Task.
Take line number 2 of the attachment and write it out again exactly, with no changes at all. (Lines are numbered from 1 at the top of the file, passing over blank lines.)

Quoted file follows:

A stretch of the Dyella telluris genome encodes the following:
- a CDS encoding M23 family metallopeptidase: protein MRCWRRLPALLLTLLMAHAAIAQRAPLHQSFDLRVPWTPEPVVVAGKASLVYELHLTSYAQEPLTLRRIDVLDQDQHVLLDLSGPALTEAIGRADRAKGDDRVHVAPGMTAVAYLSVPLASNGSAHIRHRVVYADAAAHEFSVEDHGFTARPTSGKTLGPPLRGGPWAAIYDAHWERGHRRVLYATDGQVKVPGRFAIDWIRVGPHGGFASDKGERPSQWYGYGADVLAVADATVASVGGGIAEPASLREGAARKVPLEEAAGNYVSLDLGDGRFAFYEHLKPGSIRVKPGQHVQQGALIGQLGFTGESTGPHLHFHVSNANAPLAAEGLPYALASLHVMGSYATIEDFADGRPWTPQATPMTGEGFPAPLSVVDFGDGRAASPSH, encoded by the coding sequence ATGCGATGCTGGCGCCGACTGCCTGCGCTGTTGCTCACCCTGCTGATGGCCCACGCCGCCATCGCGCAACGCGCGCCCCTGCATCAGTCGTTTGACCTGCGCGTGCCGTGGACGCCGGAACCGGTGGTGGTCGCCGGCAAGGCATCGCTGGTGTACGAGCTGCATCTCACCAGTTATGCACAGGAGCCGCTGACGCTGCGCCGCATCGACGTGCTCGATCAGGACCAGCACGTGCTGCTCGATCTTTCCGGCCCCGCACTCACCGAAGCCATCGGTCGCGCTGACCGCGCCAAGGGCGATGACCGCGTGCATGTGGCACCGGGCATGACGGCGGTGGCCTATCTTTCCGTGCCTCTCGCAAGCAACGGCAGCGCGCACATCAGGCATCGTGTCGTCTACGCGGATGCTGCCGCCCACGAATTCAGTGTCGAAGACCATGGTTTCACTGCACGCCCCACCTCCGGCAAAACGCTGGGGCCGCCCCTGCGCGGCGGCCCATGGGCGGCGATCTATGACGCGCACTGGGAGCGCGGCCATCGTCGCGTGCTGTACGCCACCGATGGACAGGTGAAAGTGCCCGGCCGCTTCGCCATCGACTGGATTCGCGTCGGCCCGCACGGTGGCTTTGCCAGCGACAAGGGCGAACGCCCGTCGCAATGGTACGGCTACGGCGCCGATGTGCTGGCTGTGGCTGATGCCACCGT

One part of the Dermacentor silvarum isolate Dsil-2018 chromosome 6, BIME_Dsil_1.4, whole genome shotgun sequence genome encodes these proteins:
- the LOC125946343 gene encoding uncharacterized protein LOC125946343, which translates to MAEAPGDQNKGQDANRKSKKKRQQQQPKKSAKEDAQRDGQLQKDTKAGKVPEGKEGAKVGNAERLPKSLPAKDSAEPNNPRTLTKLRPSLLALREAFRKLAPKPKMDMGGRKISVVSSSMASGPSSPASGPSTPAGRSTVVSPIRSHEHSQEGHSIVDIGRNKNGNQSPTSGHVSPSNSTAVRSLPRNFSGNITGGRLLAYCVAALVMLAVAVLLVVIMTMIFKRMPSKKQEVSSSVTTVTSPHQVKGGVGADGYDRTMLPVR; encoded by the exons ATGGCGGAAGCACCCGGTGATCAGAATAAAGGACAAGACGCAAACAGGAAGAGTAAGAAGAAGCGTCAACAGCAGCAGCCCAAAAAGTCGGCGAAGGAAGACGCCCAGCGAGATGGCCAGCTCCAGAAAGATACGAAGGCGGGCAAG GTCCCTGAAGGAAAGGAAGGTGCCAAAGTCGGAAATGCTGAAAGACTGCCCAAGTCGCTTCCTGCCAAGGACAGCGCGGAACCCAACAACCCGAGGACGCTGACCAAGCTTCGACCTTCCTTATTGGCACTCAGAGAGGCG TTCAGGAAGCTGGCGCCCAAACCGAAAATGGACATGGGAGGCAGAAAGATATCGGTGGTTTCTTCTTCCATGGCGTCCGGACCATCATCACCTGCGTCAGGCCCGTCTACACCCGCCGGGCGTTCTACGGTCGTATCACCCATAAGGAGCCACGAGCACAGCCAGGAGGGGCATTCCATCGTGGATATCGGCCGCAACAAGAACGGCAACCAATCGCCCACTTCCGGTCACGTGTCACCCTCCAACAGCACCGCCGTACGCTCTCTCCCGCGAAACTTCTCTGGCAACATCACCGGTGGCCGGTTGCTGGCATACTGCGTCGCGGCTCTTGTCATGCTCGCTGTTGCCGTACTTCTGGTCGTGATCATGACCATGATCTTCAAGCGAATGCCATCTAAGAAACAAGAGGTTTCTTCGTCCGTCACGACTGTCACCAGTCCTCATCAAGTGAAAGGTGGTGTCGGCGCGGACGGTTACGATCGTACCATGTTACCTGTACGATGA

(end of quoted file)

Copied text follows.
- a CDS encoding M23 family metallopeptidase: protein MRCWRRLPALLLTLLMAHAAIAQRAPLHQSFDLRVPWTPEPVVVAGKASLVYELHLTSYAQEPLTLRRIDVLDQDQHVLLDLSGPALTEAIGRADRAKGDDRVHVAPGMTAVAYLSVPLASNGSAHIRHRVVYADAAAHEFSVEDHGFTARPTSGKTLGPPLRGGPWAAIYDAHWERGHRRVLYATDGQVKVPGRFAIDWIRVGPHGGFASDKGERPSQWYGYGADVLAVADATVASVGGGIAEPASLREGAARKVPLEEAAGNYVSLDLGDGRFAFYEHLKPGSIRVKPGQHVQQGALIGQLGFTGESTGPHLHFHVSNANAPLAAEGLPYALASLHVMGSYATIEDFADGRPWTPQATPMTGEGFPAPLSVVDFGDGRAASPSH, encoded by the coding sequence ATGCGATGCTGGCGCCGACTGCCTGCGCTGTTGCTCACCCTGCTGATGGCCCACGCCGCCATCGCGCAACGCGCGCCCCTGCATCAGTCGTTTGACCTGCGCGTGCCGTGGACGCCGGAACCGGTGGTGGTCGCCGGCAAGGCATCGCTGGTGTACGAGCTGCATCTCACCAGTTATGCACAGGAGCCGCTGACGCTGCGCCGCATCGACGTGCTCGATCAGGACCAGCACGTGCTGCTCGATCTTTCCGGCCCCGCACTCACCGAAGCCATCGGTCGCGCTGACCGCGCCAAGGGCGATGACCGCGTGCATGTGGCACCGGGCATGACGGCGGTGGCCTATCTTTCCGTGCCTCTCGCAAGCAACGGCAGCGCGCACATCAGGCATCGTGTCGTCTACGCGGATGCTGCCGCCCACGAATTCAGTGTCGAAGACCATGGTTTCACTGCACGCCCCACCTCCGGCAAAACGCTGGGGCCGCCCCTGCGCGGCGGCCCATGGGCGGCGATCTATGACGCGCACTGGGAGCGCGGCCATCGTCGCGTGCTGTACGCCACCGATGGACAGGTGAAAGTGCCCGGCCGCTTCGCCATCGACTGGATTCGCGTCGGCCCGCACGGTGGCTTTGCCAGCGACAAGGGCGAACGCCCGTCGCAATGGTACGGCTACGGCGCCGATGTGCTGGCTGTGGCTGATGCCACCGT